General Dale Vincent Gaffney

Kirsten here again! This time to sum up a lecture given by our Curator Pete Haggland last week.


In 2001, General Dale Vincent Gaffney’s granddaughter donated a significant collection of his photos, awards, and medals to the Pioneer Air Museum.  We had a chance to share them and Gaffney’s story with the Fairbanks Genealogical Society last week.  Our Curator, Pete Haggland discussed General Gaffney, the Commander of the Cold Weather Test Detachment and The Air Transport Command of the Alaskan Wing at Ladd Field during WWII.

General Dale Vincent Gaffney was born in 1894 in Massachusetts.  He was enrolled into boarding school and afterwards, enlisted in the Aviation Signal Corps.  He was commissioned Second Lieutenant of the Air Service in July of 1918.  He had several career assignments as a company and field grade officer from 1918-1943.  

In 1921, he had been part of the “Billy Mitchell Debate” whether or not airplanes would play a vital role in future wars.  Gaffney took part in the experiments proving that an aircraft could, in fact, sink war ships.

In 1939, Gaffney was sent as a member of the original cold weather test crew, to fly the Douglas B-18 Bolos at Elmendorf Air Force Base (Anchorage, AK).  Part of the cold weather testing program was to perform aeronautical research and testing of aircraft and associated equipment in the extreme arctic cold.  Prior to field-testing, most experiments and trials were limited and performed in simulated environments with little to no development. 

In 1940, Gaffney was sent to Ladd Field (Fairbanks, AK), and became the Commander of the Cold Weather Test Detachment.  Observations were made on Alaskan flying weather and conditions, airplane maintenance and operation, transportation, clothing, communication, health and medical issues, and survival equipment.  The primary concern was aircraft maintenance and operation.  Regulations and guidelines were developed for cold weather operations based on Gaffney’s testing and results.  Some of the newly developed procedures included parking the aircraft outside, covering the wings and tail to prevent frost build up, diluting the engine oil, using oil immersion heaters, and preheating the engine before starting.  He also gained national press for designing a test pilot prototype of an electric under-suit.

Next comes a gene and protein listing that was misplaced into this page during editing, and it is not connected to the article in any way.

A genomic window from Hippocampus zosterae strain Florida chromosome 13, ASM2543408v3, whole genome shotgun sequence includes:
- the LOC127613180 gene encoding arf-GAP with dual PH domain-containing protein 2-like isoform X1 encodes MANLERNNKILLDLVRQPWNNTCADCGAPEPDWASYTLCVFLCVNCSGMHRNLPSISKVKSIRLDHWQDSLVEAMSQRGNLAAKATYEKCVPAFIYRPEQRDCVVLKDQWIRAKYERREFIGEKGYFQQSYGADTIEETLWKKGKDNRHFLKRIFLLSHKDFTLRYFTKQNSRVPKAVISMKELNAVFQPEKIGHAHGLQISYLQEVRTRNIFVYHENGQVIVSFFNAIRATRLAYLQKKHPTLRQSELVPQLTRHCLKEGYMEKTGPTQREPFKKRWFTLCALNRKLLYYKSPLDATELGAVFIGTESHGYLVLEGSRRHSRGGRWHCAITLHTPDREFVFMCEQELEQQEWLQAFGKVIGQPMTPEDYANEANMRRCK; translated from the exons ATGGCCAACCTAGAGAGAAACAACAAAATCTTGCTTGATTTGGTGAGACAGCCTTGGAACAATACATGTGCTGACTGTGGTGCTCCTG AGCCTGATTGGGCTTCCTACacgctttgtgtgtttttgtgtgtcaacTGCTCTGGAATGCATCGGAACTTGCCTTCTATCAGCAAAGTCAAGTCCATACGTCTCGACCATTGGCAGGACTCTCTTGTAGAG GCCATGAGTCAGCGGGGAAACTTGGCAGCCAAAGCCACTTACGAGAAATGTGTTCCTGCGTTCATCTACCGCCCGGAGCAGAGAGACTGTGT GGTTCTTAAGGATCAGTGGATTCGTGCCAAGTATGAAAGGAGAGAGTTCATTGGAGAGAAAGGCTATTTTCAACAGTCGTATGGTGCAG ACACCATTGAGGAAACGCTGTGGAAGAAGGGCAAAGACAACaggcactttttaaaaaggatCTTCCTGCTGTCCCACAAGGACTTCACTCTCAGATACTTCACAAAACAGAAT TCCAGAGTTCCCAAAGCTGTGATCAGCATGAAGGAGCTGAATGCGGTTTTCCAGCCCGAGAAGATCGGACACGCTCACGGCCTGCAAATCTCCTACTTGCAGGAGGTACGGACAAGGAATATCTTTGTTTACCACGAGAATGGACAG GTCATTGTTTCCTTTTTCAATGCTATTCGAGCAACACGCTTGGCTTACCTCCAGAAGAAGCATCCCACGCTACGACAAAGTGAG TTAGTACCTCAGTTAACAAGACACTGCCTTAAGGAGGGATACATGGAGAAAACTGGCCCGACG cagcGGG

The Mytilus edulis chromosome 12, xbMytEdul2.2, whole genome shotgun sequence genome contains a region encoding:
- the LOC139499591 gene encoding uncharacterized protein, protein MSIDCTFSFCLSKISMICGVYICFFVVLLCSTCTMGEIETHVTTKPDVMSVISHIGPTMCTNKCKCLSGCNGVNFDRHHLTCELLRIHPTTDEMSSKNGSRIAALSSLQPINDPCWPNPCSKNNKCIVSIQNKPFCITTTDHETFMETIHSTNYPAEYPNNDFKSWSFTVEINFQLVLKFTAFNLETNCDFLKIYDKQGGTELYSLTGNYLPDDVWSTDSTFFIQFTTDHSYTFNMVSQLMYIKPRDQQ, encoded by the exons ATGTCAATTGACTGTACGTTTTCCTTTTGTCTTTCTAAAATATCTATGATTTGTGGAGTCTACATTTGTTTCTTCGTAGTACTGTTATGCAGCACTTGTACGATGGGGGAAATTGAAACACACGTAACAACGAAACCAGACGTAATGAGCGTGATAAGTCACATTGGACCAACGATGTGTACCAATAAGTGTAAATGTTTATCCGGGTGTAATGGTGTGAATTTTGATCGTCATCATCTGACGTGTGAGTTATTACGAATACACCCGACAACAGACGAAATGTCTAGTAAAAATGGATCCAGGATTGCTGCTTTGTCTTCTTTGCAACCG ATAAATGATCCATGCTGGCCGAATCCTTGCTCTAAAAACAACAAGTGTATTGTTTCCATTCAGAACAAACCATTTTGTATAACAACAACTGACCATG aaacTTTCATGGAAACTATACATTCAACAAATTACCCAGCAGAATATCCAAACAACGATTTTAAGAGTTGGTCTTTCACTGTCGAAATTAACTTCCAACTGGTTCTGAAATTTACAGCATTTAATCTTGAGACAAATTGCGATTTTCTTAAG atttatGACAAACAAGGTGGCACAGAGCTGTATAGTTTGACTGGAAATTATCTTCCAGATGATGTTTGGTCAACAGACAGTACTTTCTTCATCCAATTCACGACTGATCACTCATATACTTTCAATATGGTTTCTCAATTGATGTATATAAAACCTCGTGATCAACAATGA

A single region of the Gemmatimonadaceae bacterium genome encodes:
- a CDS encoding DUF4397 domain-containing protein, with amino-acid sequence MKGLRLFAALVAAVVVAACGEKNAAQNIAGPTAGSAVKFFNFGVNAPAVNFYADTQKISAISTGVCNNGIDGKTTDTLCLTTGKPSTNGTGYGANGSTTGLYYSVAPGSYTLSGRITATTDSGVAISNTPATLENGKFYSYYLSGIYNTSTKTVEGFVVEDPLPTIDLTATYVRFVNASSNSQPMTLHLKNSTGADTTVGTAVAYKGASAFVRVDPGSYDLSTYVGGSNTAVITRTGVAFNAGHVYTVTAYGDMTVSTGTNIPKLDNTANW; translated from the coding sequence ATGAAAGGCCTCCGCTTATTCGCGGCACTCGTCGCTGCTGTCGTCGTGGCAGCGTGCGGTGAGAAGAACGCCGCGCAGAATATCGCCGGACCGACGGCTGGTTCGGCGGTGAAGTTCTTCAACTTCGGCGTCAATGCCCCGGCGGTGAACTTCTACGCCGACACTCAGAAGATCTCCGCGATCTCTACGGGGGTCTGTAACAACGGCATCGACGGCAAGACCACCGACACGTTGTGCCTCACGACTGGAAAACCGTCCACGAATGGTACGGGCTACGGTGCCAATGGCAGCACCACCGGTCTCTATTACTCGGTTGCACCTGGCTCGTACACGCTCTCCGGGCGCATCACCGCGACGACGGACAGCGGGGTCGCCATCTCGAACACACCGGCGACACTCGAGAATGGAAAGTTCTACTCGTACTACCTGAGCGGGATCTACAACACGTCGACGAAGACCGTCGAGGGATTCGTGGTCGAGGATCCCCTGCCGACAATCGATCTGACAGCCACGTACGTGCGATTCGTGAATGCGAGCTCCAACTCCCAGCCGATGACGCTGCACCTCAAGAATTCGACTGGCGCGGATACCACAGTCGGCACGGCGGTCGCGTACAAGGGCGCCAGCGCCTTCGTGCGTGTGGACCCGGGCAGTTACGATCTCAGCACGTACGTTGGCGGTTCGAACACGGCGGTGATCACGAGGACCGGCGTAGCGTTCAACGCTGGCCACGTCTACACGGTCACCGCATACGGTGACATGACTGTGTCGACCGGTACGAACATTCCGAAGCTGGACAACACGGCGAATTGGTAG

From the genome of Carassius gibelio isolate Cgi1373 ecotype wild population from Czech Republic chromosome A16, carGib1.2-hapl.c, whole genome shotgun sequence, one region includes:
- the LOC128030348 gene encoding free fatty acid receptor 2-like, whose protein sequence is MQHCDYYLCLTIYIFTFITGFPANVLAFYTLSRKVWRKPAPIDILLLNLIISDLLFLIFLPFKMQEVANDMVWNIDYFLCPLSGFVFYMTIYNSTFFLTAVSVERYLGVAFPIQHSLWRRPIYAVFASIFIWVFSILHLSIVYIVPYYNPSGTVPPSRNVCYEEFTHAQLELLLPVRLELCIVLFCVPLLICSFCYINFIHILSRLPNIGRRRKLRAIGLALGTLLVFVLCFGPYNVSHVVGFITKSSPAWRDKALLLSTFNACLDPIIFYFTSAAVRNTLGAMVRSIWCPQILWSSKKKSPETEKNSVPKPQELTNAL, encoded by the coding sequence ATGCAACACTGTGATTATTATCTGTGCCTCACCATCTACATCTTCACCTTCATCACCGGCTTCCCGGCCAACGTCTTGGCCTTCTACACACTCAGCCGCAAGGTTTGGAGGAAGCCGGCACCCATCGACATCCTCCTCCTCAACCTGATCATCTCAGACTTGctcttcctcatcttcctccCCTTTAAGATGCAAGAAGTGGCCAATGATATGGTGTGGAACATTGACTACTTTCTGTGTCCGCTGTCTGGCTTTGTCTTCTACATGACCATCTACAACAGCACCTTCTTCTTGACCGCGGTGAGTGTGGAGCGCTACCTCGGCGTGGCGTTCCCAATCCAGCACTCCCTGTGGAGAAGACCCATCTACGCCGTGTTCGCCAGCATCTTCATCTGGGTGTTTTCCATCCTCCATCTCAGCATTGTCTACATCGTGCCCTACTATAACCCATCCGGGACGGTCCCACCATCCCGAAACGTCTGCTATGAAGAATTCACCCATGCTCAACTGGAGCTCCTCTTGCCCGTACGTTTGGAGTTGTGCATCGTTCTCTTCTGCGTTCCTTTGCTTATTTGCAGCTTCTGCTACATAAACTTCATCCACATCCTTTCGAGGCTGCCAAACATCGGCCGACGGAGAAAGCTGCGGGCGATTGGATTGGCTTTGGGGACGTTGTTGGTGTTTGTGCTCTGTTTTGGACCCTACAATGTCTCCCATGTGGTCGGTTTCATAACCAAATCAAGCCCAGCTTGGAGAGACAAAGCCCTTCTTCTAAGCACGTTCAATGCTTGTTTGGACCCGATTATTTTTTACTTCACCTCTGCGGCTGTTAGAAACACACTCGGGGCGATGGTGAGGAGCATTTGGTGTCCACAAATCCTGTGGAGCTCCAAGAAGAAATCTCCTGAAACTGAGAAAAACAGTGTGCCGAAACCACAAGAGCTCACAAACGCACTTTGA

A view of Ladd field from the air, ca. 1940.

He also was involved in the construction of the Canol (Canadian American Norman Oil) Pipeline project in an effort to bring more oil to remote areas of Alaska.  Construction began in 1942 and was completed in 1944.  The project was to bring oil from Norman Wells, in the Northwest Territory, to a refinery along the Alaskan Highway in Whitehorse, Yukon.  The oil flow commenced in 1944, but was shut down in 1945, as it was not as productive as originally hoped.  Some supplementary pipelines were installed to distribute oil from the Whitehorse refinery, which also closed in 1945.  

General Gaffney (wearing sunglasses) at the dedication of the Canol Refinery a t Whitehorse, Yukon Territory, April 30th 1944.

The focus of Ladd field quickly changed in 1942 after the bombing of Dutch Harbor and Japanese occupation of the Aleutian Islands.  Testing was halted and the defense of the Pacific region became a priority.  Several of Gaffney’s pilots and crew members were sent to Unmak Island as part of the 36th Heavy Bombardment Squadron.  Later, other members of Gaffney’s crew were quickly deployed as part of the Aleutian Campaign.